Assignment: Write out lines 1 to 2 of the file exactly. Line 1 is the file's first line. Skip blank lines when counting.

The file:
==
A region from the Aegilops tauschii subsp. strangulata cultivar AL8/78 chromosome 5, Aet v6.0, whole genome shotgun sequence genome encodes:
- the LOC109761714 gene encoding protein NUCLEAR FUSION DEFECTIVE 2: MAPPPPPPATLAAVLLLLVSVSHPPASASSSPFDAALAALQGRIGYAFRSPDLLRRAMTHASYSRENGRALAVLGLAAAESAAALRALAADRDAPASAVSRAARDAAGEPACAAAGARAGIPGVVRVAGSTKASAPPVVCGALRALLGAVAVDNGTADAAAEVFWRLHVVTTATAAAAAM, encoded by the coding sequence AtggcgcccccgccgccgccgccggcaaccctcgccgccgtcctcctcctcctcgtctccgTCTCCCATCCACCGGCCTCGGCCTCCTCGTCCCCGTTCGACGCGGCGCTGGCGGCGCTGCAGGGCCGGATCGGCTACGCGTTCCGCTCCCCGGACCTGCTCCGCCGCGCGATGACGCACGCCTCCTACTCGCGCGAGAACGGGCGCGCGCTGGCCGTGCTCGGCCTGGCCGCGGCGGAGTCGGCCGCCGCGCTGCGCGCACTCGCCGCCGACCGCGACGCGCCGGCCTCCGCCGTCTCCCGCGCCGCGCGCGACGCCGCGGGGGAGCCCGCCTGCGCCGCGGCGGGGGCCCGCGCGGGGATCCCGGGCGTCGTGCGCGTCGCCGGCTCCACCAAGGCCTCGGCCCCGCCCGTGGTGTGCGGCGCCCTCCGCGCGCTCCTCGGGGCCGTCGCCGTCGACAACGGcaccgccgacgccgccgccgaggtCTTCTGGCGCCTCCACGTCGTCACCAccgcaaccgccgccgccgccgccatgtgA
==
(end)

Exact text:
A region from the Aegilops tauschii subsp. strangulata cultivar AL8/78 chromosome 5, Aet v6.0, whole genome shotgun sequence genome encodes:
- the LOC109761714 gene encoding protein NUCLEAR FUSION DEFECTIVE 2: MAPPPPPPATLAAVLLLLVSVSHPPASASSSPFDAALAALQGRIGYAFRSPDLLRRAMTHASYSRENGRALAVLGLAAAESAAALRALAADRDAPASAVSRAARDAAGEPACAAAGARAGIPGVVRVAGSTKASAPPVVCGALRALLGAVAVDNGTADAAAEVFWRLHVVTTATAAAAAM, encoded by the coding sequence AtggcgcccccgccgccgccgccggcaaccctcgccgccgtcctcctcctcctcgtctccgTCTCCCATCCACCGGCCTCGGCCTCCTCGTCCCCGTTCGACGCGGCGCTGGCGGCGCTGCAGGGCCGGATCGGCTACGCGTTCCGCTCCCCGGACCTGCTCCGCCGCGCGATGACGCACGCCTCCTACTCGCGCGAGAACGGGCGCGCGCTGGCCGTGCTCGGCCTGGCCGCGGCGGAGTCGGCCGCCGCGCTGCGCGCACTCGCCGCCGACCGCGACGCGCCGGCCTCCGCCGTCTCCCGCGCCGCGCGCGACGCCGCGGGGGAGCCCGCCTGCGCCGCGGCGGGGGCCCGCGCGGGGATCCCGGGCGTCGTGCGCGTCGCCGGCTCCACCAAGGCCTCGGCCCCGCCCGTGGTGTGCGGCGCCCTCCGCGCGCTCCTCGGGGCCGTCGCCGTCGACAACGGcaccgccgacgccgccgccgaggtCTTCTGGCGCCTCCACGTCGTCACCAccgcaaccgccgccgccgccgccatgtgA